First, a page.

By Atom Markarian
Armenian tax authorities reported on Tuesday an almost 23 percent increase in the amount of taxes collected by them in the first quarter of this year, putting the government on track to meet its 2006 budgetary targets.
Felix Tsolakian, head of the State Taxation Service (STS), told President Robert Kocharian that his agency’s January-March revenues totaled 42.3 billion drams ($94 million).
A statement by Kocharian’s office said that particularly significant has been a rise in proceeds from the collection of corporate and individual income taxes which have long been grossly underreported in Armenia. It cited Tsolakian as saying that STS is currently tracking suspected delinquent companies whose “paid taxes are not commensurate with the scale of their activities.” No details were reported.
The Armenian customs similarly said earlier this month that it has met its first-quarter revenue target. Both the State Customs Committee and STS are under strong pressure to ensure the successful execution of the government’s record-high budget for 2006 which is due to pass the $1 billion mark for the first time in Armenia’s post-Soviet history. It calls for a 22 percent increase in the still modest public spending.
The tax and customs bodies had already boosted their revenues by 22 percent to 304 billion drams last year. The sum is worth only 14.4 percent of Armenia’s 2005 Gross Domestic Product. The proportion is very low even by ex-Soviet standards and highlights the continuing large scale of tax evasion in the country.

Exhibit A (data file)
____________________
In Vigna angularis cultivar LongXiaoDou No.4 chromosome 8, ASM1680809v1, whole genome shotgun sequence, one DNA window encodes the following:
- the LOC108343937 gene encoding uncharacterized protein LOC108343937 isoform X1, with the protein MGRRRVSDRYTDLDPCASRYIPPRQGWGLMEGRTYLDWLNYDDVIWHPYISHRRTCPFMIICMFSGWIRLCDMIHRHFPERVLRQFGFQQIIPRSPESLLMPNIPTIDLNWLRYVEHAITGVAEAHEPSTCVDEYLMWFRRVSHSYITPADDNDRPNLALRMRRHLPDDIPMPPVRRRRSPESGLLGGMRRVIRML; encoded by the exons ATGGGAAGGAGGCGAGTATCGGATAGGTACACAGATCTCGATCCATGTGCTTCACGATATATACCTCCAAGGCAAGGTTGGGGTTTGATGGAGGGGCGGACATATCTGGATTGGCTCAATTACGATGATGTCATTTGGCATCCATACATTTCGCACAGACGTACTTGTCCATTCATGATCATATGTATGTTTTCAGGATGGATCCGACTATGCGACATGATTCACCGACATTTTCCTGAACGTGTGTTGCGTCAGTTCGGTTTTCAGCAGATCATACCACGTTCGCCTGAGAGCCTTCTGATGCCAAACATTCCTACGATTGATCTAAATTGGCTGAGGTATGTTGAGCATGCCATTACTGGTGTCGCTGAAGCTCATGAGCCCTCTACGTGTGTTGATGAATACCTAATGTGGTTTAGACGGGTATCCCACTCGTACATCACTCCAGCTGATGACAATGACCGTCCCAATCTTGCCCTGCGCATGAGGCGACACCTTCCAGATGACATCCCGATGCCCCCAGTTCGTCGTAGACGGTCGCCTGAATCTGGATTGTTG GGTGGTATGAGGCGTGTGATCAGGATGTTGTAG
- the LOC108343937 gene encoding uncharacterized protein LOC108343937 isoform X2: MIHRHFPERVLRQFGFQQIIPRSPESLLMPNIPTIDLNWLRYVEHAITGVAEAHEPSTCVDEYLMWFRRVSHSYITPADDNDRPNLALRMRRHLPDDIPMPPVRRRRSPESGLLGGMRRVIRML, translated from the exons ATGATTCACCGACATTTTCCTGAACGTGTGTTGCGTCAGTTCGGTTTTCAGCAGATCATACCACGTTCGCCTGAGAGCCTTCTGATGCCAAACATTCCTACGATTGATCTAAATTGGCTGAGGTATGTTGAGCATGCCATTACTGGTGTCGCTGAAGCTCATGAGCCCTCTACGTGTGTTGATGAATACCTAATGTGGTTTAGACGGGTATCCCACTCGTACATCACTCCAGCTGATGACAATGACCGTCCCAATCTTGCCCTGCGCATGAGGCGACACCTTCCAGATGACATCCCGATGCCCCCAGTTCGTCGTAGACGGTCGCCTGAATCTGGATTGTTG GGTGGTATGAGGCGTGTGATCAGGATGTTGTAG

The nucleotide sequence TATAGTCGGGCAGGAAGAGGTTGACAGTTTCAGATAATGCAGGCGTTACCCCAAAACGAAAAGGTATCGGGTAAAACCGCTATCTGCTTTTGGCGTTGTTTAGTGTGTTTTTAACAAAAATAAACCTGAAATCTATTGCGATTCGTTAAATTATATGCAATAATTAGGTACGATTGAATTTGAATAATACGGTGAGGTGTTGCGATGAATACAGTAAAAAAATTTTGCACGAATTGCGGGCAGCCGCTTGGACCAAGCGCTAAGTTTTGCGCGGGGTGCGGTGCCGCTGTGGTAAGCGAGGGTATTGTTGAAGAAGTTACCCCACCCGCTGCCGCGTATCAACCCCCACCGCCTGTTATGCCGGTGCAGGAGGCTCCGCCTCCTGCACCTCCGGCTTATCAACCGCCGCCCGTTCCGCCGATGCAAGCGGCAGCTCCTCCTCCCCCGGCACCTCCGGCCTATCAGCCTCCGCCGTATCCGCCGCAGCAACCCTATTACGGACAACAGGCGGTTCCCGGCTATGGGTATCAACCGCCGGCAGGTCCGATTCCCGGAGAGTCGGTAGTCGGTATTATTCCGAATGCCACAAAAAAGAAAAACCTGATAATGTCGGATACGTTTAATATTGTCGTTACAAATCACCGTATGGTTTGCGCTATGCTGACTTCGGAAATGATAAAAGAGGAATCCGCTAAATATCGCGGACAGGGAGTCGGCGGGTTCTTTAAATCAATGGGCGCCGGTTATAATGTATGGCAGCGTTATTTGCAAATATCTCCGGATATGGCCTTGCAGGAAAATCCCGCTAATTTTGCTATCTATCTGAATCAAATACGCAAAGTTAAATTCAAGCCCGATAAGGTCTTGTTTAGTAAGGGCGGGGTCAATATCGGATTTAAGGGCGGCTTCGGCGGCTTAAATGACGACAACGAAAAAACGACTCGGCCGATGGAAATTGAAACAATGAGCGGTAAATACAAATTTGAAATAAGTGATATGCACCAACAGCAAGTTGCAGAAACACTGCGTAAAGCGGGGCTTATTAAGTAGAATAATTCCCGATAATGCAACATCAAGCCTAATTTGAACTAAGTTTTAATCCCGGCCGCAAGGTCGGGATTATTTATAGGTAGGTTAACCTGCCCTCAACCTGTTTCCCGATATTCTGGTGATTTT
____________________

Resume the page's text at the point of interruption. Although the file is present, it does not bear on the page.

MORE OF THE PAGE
One of the ways of combating the practice was supposed to be the mandatory declaration by state officials of their incomes and other assets, which was introduced several years ago. According to Tsolakian’s deputy Armen Alaverdian, as many as 49,000 of them filed income declaration to STS before the April 15 deadline.
Alaverdian admitted that the procedure has made little difference as many of the high-level officials grossly underreport their assets. He complained that Armenia’s law on financial disclosure does not envisage tough sanctions against such individuals.
The problem was also discussed during Kocharian’s meeting with Tsolakian. The presidential statement said Kocharian stressed the need to “further clarify mechanisms” for punishing those officials who file false financial statements.
(Photolur photo: Felix Tsolakian.)